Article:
According to the Iowa Democratic Party, voters in three counties reported issues related to the state’s new voter ID law. While the incidents were limited, there are concerns that confusion around the changes could impact future elections.
The Iowa Democratic Party recieved three complaints from voters in Jones, Jasper and Iowa counties who said they tried to use a military ID or passport to get their ballot and faced resistance from poll workers. Party officials said ultimately the IDs were accepted and voters cast regular ballots. The complaints were made to the Voter Protection Hotline, which is managed by the Democratic National Committee.
The IDP also received a separate complaint from a voter in Johnson County who reported personal information from their ID card was read aloud publicly in a way that made them uncomfortable.
Under the new law, voters have to show a government-issued ID like a driver's license or voter card in order to get their ballot. Those who don't provide an ID can have another registered voter vouch for them, or cast a provisional ballot. Tuesday’s primary was the first election after the new rules went into effect.
On the whole, Johnson County Auditor Travis Weipert said his office received fewer complaints than he anticipated. With a turnout of 18,664 voters on Tuesday, Weipert recieved between seven and 10 complaints from voters, some of which were not related to the new ID law.
“I don’t really feel like in my heart of hearts that we personally disenfranchised anybody. But it’s still concerning as we lead up to November as we try to clean up these mistakes,” he said.
Weipert, who also heads the Iowa State Association of County Auditors, said it's a challenge to keep volunteer poll workers up to date on new protocols.
“Every citizen in Iowa needs to remember these poll workers sometimes maybe only work one or two elections a year. So all the training in the world, people forget. We train them upwards of a week, maybe two weeks in advance. People forget things,” Weipert said.
In Johnson County that preparation translates into an hour and a half training session in the weeks leading up to the election, Weipert said.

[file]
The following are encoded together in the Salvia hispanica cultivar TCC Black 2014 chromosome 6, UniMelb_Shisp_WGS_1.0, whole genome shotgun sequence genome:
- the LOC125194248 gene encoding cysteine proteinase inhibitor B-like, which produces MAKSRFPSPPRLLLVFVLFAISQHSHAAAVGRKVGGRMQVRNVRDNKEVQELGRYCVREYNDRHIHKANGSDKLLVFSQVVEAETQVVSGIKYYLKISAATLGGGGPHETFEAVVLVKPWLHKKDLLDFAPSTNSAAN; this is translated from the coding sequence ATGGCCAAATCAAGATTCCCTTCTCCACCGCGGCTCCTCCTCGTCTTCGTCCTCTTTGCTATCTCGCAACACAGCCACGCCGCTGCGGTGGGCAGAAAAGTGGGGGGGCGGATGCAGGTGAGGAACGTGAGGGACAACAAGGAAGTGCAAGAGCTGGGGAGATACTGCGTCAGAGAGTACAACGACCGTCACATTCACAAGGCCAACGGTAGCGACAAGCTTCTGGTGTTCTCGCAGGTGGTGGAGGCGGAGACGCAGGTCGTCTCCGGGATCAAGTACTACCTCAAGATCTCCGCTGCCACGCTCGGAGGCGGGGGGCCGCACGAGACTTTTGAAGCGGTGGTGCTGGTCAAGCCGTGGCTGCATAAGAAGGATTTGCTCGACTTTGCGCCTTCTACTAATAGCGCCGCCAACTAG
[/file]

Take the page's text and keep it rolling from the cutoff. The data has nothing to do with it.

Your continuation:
In response to reports of issues stemming from the rollout of the new law, Iowa Secretary of State Paul Pate's office released a written statement saying officials will continue to train poll workers.
All of these voters were able to cast a regular ballot and that is the most important goal.
The Secretary of State’s Office has provided extensive materials and training videos to county auditors to help train poll workers. The acceptable forms of identification are required to be posted at every precinct in the state.
Situations like these are exactly why Secretary Pate insisted on a soft rollout of the voter ID provisions in the Election Modernization and Integrity Act for 2018. It provides a learning curve for voters, poll workers and county auditors.
We will continue to work with all 99 county auditors to provide additional training for poll workers in advance of the November general election. The most important goal is that no eligible voter is turned away from the polls.
Speaking to reporters in Cedar Rapids in May, Pate said human error on the part of elections volunteers is a factor.
"We have to really strengthen our human side of the equation. When you talk about 99 counties, some are large and some are small. And they have diferent levels of resources," Pate said.
A spokesperson for the Republican Party of Iowa said the organization has not received any Election Day complaints from voters having issues with the new changes. Mary Rae Bragg with Iowa's League of Women Voters also said she has not recieved any complaints from voters.
Representatives from the Libertarian Party of Iowa, the Iowa Chapter of the American Civil Liberties Union, and LULAC of Iowa did not respond to requests for comment at the time of this story's publishing.
As concerned as Weipert is about keeping volunteer poll workers trained, he said he's as worried about voters who outright refused to show identification cards at the polls. Weipert said for some Iowans it's a constitutional issue.
"They don't think it's necessary. They believe their U.S. constitutional right says all they need to do is say who they are, their birthday, their address and they should be able to vote," Weipert said.
Weipert said his response to those voters is he and his fellow county auditors have no choice but to comply with the new law. When November comes, he hopes Iowans will comply as well.